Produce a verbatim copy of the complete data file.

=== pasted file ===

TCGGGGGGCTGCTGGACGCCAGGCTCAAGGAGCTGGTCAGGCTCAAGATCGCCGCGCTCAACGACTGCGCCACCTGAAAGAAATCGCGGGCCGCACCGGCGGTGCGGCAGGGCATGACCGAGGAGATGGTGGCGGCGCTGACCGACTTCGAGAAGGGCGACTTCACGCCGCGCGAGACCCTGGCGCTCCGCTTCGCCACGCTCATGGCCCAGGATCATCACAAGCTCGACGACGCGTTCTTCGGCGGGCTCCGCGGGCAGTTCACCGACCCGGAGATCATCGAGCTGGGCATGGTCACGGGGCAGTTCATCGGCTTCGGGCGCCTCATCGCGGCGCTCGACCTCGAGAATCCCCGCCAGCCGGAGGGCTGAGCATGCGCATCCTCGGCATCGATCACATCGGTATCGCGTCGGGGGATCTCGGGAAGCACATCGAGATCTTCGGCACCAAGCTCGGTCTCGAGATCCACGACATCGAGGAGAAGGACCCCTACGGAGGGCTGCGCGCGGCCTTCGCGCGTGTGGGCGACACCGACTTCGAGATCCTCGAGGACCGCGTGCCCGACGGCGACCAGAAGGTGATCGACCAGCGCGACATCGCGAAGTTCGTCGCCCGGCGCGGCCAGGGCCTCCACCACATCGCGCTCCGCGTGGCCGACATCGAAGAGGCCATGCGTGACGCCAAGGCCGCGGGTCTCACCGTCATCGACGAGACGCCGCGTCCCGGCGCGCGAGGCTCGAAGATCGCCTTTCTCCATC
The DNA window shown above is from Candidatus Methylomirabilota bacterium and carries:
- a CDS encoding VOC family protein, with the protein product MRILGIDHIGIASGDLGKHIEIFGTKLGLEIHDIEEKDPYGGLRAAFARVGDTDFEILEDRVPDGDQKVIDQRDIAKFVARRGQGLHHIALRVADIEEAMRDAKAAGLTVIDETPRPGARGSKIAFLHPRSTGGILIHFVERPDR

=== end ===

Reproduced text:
TCGGGGGGCTGCTGGACGCCAGGCTCAAGGAGCTGGTCAGGCTCAAGATCGCCGCGCTCAACGACTGCGCCACCTGAAAGAAATCGCGGGCCGCACCGGCGGTGCGGCAGGGCATGACCGAGGAGATGGTGGCGGCGCTGACCGACTTCGAGAAGGGCGACTTCACGCCGCGCGAGACCCTGGCGCTCCGCTTCGCCACGCTCATGGCCCAGGATCATCACAAGCTCGACGACGCGTTCTTCGGCGGGCTCCGCGGGCAGTTCACCGACCCGGAGATCATCGAGCTGGGCATGGTCACGGGGCAGTTCATCGGCTTCGGGCGCCTCATCGCGGCGCTCGACCTCGAGAATCCCCGCCAGCCGGAGGGCTGAGCATGCGCATCCTCGGCATCGATCACATCGGTATCGCGTCGGGGGATCTCGGGAAGCACATCGAGATCTTCGGCACCAAGCTCGGTCTCGAGATCCACGACATCGAGGAGAAGGACCCCTACGGAGGGCTGCGCGCGGCCTTCGCGCGTGTGGGCGACACCGACTTCGAGATCCTCGAGGACCGCGTGCCCGACGGCGACCAGAAGGTGATCGACCAGCGCGACATCGCGAAGTTCGTCGCCCGGCGCGGCCAGGGCCTCCACCACATCGCGCTCCGCGTGGCCGACATCGAAGAGGCCATGCGTGACGCCAAGGCCGCGGGTCTCACCGTCATCGACGAGACGCCGCGTCCCGGCGCGCGAGGCTCGAAGATCGCCTTTCTCCATC
The DNA window shown above is from Candidatus Methylomirabilota bacterium and carries:
- a CDS encoding VOC family protein, with the protein product MRILGIDHIGIASGDLGKHIEIFGTKLGLEIHDIEEKDPYGGLRAAFARVGDTDFEILEDRVPDGDQKVIDQRDIAKFVARRGQGLHHIALRVADIEEAMRDAKAAGLTVIDETPRPGARGSKIAFLHPRSTGGILIHFVERPDR